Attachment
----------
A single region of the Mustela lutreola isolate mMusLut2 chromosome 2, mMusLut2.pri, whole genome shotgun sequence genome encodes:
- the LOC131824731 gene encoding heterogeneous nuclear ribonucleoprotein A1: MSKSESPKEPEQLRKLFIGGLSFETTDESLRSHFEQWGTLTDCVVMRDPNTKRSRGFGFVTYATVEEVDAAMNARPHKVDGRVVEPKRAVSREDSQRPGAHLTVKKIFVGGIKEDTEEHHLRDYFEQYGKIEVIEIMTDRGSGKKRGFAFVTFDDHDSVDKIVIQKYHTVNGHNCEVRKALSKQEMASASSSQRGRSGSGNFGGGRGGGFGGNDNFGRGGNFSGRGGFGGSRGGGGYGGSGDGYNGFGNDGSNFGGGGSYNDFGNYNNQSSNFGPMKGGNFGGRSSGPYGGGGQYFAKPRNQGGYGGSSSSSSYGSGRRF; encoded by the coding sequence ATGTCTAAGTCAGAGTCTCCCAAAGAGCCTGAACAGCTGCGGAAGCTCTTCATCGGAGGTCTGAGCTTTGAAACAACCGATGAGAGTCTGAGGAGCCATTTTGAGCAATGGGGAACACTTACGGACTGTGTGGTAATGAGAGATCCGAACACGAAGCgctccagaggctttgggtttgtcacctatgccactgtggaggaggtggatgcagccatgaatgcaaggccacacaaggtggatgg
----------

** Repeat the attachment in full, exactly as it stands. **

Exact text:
A single region of the Mustela lutreola isolate mMusLut2 chromosome 2, mMusLut2.pri, whole genome shotgun sequence genome encodes:
- the LOC131824731 gene encoding heterogeneous nuclear ribonucleoprotein A1: MSKSESPKEPEQLRKLFIGGLSFETTDESLRSHFEQWGTLTDCVVMRDPNTKRSRGFGFVTYATVEEVDAAMNARPHKVDGRVVEPKRAVSREDSQRPGAHLTVKKIFVGGIKEDTEEHHLRDYFEQYGKIEVIEIMTDRGSGKKRGFAFVTFDDHDSVDKIVIQKYHTVNGHNCEVRKALSKQEMASASSSQRGRSGSGNFGGGRGGGFGGNDNFGRGGNFSGRGGFGGSRGGGGYGGSGDGYNGFGNDGSNFGGGGSYNDFGNYNNQSSNFGPMKGGNFGGRSSGPYGGGGQYFAKPRNQGGYGGSSSSSSYGSGRRF; encoded by the coding sequence ATGTCTAAGTCAGAGTCTCCCAAAGAGCCTGAACAGCTGCGGAAGCTCTTCATCGGAGGTCTGAGCTTTGAAACAACCGATGAGAGTCTGAGGAGCCATTTTGAGCAATGGGGAACACTTACGGACTGTGTGGTAATGAGAGATCCGAACACGAAGCgctccagaggctttgggtttgtcacctatgccactgtggaggaggtggatgcagccatgaatgcaaggccacacaaggtggatgg